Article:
In theory, incorporating interviews with developers is a great way to try and get the people who makes games in front of the people who play them. It’s just that in practice any potentially interesting answers tend to be stifled by the format, which more closely resembles the excited chit chat of a red carpet event than two human beings having a relaxed and interesting conversation about a new game.
There have been a few exceptions, most notably when Hello Games’ Sean Murray went on the show last May to announce No Man’s Sky: Next, a massive update adding multiplayer and other long-sought-after features to the game. His exchange was fascinating in part because he was passionate and didn’t sound scripted, like when he said “[Next] is like the potential that everyone’s always seen in No Man’s Sky,” acknowledging the two years of work that had been required to make it the game everyone had expected at launch. It also benefited from him having new information about what was essentially the game’s 2.0 launch.
During the segment involving the name change to Microsoft’s game development studios, Xbox executive Matt Booty was asked by longtime Xbox hypeman Larry Hryb when players would get a glimpse of what the company’s new studios have been working on. If only, Booty had said “now.” Instead, he said: “We’ll be excited to share some news about what we’re up to coming up in the next few months and at E3.” It’s nice to know that Microsoft has more Xbox news coming, but for Inside Xbox to really work, and to make it worth everyone’s viewing time, the show needs to make more of Xbox’s biggest news worth announcing right there on Inside Xbox. Maybe next time?
For a long time now, Take-Two has teased an upcoming game from one of 2K’s “biggest and most beloved franchises,” and it may soon be time that we find out what it is. As part of its earnings report, Take-Two reaffirmed that this unannounced game remains on track to release during the company’s fiscal year 2020. More interestingly, Take-Two said 2K will have “more to share” on the game in the coming months.
During the call, an analyst asked about the game, and CEO Strauss Zelnick said the company expects the game to “stay on track” following its previous delay. He added that the company has “very high expectations” for the game, whatever it may be.
This unannounced game was previously scheduled to launch during fiscal year 2019, which runs April 2018 through March 2019. However, it was later delayed to fiscal year 2020, which covers April 2019 through March 2020, so that’s when you can expect this new sequel from 2K.
Take-Two CFO Lainie Goldstein said the company has modelled some marketing spend for the new game during the current fiscal year, so that suggests the title may be announced before April 2019.
Sailing the Sea of Thieves can be a little tricky at first, especially with the ongoing releases of expansions. We’ve assembled this guide to help you with your very starting steps as a pirate, from getting into the game to starting your first voyage and finally spending your hard earned currency on some booty.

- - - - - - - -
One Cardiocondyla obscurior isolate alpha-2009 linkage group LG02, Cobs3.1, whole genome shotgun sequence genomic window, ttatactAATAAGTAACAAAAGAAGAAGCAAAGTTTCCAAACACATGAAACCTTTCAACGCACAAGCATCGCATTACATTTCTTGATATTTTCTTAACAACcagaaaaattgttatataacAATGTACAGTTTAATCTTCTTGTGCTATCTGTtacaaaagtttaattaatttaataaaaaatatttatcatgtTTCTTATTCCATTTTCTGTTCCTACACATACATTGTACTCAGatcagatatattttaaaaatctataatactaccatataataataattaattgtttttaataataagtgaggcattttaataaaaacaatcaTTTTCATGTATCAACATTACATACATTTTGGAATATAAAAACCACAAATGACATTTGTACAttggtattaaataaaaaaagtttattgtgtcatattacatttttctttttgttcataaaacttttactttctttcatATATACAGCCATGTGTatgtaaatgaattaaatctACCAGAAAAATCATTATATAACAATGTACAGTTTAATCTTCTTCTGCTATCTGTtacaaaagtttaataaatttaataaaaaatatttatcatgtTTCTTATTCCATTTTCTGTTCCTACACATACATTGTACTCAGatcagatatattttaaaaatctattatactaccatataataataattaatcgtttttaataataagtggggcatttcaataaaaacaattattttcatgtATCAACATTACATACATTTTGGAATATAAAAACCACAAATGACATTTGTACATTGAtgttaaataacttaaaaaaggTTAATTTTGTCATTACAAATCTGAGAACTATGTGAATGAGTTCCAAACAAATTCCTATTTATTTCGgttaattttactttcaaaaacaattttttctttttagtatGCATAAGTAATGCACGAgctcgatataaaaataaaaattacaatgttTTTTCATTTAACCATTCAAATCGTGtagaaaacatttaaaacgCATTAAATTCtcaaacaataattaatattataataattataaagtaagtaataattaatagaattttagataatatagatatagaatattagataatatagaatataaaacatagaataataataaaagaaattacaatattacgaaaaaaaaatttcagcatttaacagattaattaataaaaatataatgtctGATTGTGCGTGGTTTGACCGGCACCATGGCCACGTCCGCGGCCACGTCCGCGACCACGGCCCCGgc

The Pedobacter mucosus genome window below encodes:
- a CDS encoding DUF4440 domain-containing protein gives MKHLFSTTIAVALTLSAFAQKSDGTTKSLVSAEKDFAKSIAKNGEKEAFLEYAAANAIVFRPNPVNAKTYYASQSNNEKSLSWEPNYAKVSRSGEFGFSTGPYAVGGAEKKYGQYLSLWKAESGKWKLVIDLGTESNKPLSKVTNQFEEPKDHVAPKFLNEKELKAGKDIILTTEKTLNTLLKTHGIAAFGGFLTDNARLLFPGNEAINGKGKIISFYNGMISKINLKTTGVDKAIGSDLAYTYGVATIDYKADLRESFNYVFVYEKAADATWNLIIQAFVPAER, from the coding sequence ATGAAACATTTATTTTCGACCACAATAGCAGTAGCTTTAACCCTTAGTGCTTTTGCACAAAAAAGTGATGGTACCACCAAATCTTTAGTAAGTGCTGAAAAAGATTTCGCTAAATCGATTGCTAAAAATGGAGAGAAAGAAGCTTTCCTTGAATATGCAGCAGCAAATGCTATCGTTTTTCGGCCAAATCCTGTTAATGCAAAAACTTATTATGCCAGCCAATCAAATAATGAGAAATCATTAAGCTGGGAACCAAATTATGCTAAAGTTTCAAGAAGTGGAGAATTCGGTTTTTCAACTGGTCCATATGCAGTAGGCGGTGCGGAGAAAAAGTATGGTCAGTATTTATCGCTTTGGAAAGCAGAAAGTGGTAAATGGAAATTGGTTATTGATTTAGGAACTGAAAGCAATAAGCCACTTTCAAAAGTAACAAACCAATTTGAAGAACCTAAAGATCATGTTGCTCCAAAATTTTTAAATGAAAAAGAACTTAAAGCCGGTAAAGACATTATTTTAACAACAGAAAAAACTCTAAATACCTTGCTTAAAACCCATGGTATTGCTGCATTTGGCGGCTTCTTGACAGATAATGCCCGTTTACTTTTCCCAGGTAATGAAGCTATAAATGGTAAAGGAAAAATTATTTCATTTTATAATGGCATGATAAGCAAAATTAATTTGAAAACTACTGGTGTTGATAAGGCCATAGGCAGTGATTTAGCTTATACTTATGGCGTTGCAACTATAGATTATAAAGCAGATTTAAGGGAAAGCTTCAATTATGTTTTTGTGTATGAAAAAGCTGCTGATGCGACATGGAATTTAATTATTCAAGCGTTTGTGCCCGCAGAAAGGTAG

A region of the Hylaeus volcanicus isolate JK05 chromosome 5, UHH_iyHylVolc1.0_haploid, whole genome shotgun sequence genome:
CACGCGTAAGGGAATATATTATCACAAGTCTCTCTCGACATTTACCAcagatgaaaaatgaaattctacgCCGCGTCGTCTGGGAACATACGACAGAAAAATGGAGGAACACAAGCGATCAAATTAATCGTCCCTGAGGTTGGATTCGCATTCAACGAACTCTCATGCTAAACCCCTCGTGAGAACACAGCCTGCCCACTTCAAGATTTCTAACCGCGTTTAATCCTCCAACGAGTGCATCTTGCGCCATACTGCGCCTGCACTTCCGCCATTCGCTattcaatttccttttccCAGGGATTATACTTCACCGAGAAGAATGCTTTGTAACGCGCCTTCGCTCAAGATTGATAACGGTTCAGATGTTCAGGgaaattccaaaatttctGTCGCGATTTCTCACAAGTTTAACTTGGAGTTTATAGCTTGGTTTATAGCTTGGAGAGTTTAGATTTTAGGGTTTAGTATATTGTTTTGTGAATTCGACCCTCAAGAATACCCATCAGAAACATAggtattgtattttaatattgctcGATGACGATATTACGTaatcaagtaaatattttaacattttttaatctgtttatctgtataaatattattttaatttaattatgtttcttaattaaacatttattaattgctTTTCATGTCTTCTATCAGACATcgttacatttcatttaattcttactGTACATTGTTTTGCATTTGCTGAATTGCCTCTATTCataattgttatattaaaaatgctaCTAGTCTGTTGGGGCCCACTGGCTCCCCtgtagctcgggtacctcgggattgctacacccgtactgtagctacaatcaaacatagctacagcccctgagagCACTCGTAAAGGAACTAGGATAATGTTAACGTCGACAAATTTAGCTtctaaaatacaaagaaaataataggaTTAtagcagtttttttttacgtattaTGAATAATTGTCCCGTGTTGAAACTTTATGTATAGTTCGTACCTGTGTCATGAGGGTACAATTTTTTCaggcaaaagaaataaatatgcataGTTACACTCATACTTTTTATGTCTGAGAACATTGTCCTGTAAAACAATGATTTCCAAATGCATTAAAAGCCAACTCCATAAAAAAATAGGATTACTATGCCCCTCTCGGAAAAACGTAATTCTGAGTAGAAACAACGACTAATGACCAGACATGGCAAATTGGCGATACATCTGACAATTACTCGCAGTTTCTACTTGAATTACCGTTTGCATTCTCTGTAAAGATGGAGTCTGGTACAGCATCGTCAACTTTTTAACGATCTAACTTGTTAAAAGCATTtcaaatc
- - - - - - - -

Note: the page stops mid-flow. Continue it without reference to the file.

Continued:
Starting the game
When the Arena expansion hits, you’ll choose between The Arena — a fast paced PvP mode — or Adventure. This guide will handle starting in Adventure. You pick your ship — the two-person sloop, the three-person brigantine, or the four-person galleon — and your crew type. An open crew matches you with strangers, and a closed crew allows you to sail with only friends you invite.
Players can spawn at any random outpost in the three regions of the world: The Wilds, The Shores of Plenty, and the Ancient Isles. There is a fourth region, the Devil’s Roar, to the east. Players must manually sail there to adventure in that region, and you cannot begin at Morrow’s Peak Outpost.
The tavern, voyages, and outposts
Once you start the game, you enter the tavern. The tavern contains Duke, who gives weekly event and expansion dialogue, gear, and quests. He distributes special voyages, like the Christmas Golden Voyages or the Mercenary Voyages for the free week. If there isn’t an event running, leave the tavern and enter the outpost.
Outposts are full of supplies. Get in the habit of checking the barrels around you — you can often find useful things, including ship supplies, cursed cannonballs you can use as weapons, and even voyages. Down by the docks will be your ship, waiting for you to climb aboard when you’re ready.
You can hold three voyages at a time, and they do not start until you activate them upon your ship. To activate a voyage, go to your ship’s voyage table. Every member of the party can propose a voyage by pressing F on PC, or X on Xbox and selecting their voyage. Crew members can then vote by pressing F (or X) on their voyage of choice. Once the majority of a crew decides, a voyage is activated. You can check your voyage requirements by holding E on PC or right bumper on Xbox, and checking the icons in the circle.